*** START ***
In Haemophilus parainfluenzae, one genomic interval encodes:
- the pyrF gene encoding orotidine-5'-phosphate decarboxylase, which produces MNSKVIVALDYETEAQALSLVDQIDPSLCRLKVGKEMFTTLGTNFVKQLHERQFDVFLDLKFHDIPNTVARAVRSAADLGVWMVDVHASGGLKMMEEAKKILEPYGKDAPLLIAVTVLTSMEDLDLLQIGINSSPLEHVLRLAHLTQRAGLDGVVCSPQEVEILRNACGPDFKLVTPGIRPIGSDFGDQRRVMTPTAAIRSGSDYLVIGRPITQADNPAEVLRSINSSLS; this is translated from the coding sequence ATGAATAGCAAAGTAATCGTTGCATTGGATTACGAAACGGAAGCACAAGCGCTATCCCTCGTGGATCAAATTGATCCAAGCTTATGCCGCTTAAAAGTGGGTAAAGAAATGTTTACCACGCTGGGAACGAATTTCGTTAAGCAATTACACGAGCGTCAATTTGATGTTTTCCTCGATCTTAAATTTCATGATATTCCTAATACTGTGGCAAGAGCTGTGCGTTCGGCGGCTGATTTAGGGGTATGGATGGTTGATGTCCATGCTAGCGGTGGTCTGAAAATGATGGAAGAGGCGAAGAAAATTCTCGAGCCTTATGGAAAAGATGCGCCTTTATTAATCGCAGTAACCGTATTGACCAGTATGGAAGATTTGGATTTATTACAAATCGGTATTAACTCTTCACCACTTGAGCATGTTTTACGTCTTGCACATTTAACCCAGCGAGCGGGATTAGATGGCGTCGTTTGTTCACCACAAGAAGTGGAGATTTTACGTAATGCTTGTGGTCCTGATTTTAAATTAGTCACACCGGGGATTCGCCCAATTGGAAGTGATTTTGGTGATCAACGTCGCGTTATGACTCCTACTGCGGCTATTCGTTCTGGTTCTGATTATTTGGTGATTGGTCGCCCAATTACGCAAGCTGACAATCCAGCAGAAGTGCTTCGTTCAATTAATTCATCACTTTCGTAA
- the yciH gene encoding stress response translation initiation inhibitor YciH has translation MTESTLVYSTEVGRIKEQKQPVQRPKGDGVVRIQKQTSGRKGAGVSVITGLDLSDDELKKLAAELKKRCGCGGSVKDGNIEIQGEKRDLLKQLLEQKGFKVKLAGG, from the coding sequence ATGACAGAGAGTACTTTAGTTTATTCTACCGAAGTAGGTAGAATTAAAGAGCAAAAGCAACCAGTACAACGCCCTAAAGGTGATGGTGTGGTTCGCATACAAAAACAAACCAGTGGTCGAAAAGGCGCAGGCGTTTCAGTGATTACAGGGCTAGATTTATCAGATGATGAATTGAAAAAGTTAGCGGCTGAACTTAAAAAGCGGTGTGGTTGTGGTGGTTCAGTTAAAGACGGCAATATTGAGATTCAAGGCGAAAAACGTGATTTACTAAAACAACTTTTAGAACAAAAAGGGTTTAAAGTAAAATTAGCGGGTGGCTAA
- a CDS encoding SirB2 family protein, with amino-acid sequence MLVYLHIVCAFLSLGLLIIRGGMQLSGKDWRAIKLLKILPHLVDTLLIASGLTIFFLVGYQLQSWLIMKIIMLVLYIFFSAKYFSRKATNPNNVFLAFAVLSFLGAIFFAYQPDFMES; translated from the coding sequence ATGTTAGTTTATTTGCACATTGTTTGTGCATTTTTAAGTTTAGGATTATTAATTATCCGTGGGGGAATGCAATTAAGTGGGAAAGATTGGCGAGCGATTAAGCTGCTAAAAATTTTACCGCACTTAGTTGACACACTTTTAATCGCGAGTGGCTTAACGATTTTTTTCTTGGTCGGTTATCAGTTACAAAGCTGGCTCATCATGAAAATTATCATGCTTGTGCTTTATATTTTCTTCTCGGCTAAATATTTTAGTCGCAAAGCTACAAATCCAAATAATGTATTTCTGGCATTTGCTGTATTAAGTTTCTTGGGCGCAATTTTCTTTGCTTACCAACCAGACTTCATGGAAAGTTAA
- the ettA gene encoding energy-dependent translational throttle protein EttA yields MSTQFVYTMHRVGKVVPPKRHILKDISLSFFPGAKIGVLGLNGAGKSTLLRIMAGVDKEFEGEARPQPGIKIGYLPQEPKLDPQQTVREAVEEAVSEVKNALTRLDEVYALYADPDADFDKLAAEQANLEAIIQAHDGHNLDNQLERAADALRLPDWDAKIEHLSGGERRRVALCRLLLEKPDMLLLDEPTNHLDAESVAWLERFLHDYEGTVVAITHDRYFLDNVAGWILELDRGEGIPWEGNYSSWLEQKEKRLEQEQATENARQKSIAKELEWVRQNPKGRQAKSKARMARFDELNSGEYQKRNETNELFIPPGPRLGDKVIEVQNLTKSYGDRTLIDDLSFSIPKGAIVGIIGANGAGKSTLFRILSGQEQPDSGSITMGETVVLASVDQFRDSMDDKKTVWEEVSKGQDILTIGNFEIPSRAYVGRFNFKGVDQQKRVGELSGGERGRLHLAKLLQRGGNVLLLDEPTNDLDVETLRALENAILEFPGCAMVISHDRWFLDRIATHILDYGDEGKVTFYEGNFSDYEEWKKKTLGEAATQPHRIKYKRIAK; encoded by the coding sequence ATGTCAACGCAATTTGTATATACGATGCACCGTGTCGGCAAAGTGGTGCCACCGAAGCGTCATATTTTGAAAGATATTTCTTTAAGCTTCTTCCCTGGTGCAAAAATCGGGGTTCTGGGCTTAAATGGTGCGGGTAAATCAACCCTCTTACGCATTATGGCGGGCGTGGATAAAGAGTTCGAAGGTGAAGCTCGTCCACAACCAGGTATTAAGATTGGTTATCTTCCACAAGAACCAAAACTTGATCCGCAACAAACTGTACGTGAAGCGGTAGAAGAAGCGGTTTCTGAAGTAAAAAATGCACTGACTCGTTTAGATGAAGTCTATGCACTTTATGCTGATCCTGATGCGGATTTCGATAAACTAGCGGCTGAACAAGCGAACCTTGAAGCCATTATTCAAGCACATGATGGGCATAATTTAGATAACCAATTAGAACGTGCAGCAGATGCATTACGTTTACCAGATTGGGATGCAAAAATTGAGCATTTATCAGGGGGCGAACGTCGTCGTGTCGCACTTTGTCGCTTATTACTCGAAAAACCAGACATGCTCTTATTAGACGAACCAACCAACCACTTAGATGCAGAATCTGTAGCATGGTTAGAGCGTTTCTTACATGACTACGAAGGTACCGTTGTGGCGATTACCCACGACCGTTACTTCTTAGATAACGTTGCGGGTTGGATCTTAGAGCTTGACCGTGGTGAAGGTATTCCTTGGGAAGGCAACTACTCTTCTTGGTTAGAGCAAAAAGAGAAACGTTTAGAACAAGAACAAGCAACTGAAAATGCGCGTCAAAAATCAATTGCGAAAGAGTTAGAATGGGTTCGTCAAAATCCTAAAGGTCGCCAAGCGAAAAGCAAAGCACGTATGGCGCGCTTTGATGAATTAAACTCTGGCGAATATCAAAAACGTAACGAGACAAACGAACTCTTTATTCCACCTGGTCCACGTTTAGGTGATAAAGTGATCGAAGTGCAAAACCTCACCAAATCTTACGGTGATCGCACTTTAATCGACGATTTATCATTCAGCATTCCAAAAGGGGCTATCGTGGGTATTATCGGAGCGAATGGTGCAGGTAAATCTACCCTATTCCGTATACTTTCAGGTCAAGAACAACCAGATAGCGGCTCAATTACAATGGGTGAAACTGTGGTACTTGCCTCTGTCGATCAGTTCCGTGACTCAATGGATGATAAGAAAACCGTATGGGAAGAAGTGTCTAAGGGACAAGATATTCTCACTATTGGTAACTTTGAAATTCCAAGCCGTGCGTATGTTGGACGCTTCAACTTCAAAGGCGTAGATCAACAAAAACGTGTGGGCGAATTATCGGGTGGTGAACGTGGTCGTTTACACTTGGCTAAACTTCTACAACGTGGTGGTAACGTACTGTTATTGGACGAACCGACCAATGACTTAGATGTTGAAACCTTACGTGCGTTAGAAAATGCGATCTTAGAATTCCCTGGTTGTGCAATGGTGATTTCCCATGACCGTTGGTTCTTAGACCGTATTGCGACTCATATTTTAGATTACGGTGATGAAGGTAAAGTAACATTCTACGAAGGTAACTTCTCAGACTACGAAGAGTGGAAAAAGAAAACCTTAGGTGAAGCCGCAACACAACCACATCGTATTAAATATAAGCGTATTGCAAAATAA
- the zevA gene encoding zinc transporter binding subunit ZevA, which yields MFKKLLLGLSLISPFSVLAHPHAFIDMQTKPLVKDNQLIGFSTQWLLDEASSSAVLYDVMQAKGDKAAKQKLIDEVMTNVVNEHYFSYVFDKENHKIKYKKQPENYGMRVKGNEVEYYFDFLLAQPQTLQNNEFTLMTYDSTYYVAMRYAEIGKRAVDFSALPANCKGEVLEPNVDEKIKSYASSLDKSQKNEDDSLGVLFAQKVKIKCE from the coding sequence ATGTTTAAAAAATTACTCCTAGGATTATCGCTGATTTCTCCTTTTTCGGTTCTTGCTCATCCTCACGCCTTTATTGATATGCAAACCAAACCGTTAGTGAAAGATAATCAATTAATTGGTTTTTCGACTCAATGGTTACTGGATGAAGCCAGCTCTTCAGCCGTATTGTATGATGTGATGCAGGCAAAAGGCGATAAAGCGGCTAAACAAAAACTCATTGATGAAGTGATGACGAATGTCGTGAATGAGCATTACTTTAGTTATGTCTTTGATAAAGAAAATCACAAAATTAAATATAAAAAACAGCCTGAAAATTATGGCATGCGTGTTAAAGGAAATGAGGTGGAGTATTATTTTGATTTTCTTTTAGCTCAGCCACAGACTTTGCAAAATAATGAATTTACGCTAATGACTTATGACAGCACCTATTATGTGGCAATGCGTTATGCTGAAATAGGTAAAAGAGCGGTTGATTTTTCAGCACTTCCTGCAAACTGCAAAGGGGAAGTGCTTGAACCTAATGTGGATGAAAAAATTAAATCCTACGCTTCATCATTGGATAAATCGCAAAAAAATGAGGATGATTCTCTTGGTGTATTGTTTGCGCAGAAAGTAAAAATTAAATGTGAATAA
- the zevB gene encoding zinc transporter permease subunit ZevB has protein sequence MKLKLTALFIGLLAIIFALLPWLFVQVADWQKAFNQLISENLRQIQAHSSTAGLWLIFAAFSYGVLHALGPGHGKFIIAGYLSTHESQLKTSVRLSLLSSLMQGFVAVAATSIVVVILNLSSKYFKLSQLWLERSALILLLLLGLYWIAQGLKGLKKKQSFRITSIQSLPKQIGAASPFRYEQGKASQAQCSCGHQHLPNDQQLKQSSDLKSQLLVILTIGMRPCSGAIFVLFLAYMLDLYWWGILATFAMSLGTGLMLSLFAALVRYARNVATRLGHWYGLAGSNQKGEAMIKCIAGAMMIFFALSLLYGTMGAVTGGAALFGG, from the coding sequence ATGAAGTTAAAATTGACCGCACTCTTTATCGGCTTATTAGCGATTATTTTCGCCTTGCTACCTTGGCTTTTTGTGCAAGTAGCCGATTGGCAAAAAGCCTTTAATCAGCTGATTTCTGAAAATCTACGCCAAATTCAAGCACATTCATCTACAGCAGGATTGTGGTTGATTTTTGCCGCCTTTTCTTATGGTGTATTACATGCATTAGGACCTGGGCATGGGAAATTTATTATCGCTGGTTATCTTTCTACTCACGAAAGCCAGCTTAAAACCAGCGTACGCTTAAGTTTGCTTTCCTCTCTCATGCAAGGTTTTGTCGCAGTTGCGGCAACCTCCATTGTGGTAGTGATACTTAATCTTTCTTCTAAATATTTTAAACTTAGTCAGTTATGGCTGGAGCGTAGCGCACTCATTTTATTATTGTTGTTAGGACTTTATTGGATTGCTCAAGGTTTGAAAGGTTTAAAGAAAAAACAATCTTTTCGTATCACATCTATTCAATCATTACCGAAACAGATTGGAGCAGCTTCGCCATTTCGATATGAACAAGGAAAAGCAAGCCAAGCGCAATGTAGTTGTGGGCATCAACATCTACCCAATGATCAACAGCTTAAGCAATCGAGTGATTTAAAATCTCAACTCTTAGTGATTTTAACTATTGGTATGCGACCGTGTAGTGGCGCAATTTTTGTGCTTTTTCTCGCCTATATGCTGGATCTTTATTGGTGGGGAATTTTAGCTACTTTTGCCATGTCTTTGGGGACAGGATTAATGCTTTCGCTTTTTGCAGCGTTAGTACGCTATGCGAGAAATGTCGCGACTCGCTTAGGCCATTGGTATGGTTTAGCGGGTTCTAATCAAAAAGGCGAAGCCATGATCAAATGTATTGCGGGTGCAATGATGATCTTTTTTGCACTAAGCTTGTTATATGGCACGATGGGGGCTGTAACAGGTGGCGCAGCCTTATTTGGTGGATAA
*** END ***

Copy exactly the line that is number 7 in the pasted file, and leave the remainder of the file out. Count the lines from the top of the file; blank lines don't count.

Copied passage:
- the zevB gene encoding zinc transporter permease subunit ZevB has protein sequence MKLKLTALFIGLLAIIFALLPWLFVQVADWQKAFNQLISENLRQIQAHSSTAGLWLIFAAFSYGVLHALGPGHGKFIIAGYLSTHESQLKTSVRLSLLSSLMQGFVAVAATSIVVVILNLSSKYFKLSQLWLERSALILLLLLGLYWIAQGLKGLKKKQSFRITSIQSLPKQIGAASPFRYEQGKASQAQCSCGHQHLPNDQQLKQSSDLKSQLLVILTIGMRPCSGAIFVLFLAYMLDLYWWGILATFAMSLGTGLMLSLFAALVRYARNVATRLGHWYGLAGSNQKGEAMIKCIAGAMMIFFALSLLYGTMGAVTGGAALFGG, from the coding sequence ATGAAGTTAAAATTGACCGCACTCTTTATCGGCTTATTAGCGATTATTTTCGCCTTGCTACCTTGGCTTTTTGTGCAAGTAGCCGATTGGCAAAAAGCCTTTAATCAGCTGATTTCTGAAAATCTACGCCAAATTCAAGCACATTCATCTACAGCAGGATTGTGGTTGATTTTTGCCGCCTTTTCTTATGGTGTATTACATGCATTAGGACCTGGGCATGGGAAATTTATTATCGCTGGTTATCTTTCTACTCACGAAAGCCAGCTTAAAACCAGCGTACGCTTAAGTTTGCTTTCCTCTCTCATGCAAGGTTTTGTCGCAGTTGCGGCAACCTCCATTGTGGTAGTGATACTTAATCTTTCTTCTAAATATTTTAAACTTAGTCAGTTATGGCTGGAGCGTAGCGCACTCATTTTATTATTGTTGTTAGGACTTTATTGGATTGCTCAAGGTTTGAAAGGTTTAAAGAAAAAACAATCTTTTCGTATCACATCTATTCAATCATTACCGAAACAGATTGGAGCAGCTTCGCCATTTCGATATGAACAAGGAAAAGCAAGCCAAGCGCAATGTAGTTGTGGGCATCAACATCTACCCAATGATCAACAGCTTAAGCAATCGAGTGATTTAAAATCTCAACTCTTAGTGATTTTAACTATTGGTATGCGACCGTGTAGTGGCGCAATTTTTGTGCTTTTTCTCGCCTATATGCTGGATCTTTATTGGTGGGGAATTTTAGCTACTTTTGCCATGTCTTTGGGGACAGGATTAATGCTTTCGCTTTTTGCAGCGTTAGTACGCTATGCGAGAAATGTCGCGACTCGCTTAGGCCATTGGTATGGTTTAGCGGGTTCTAATCAAAAAGGCGAAGCCATGATCAAATGTATTGCGGGTGCAATGATGATCTTTTTTGCACTAAGCTTGTTATATGGCACGATGGGGGCTGTAACAGGTGGCGCAGCCTTATTTGGTGGATAA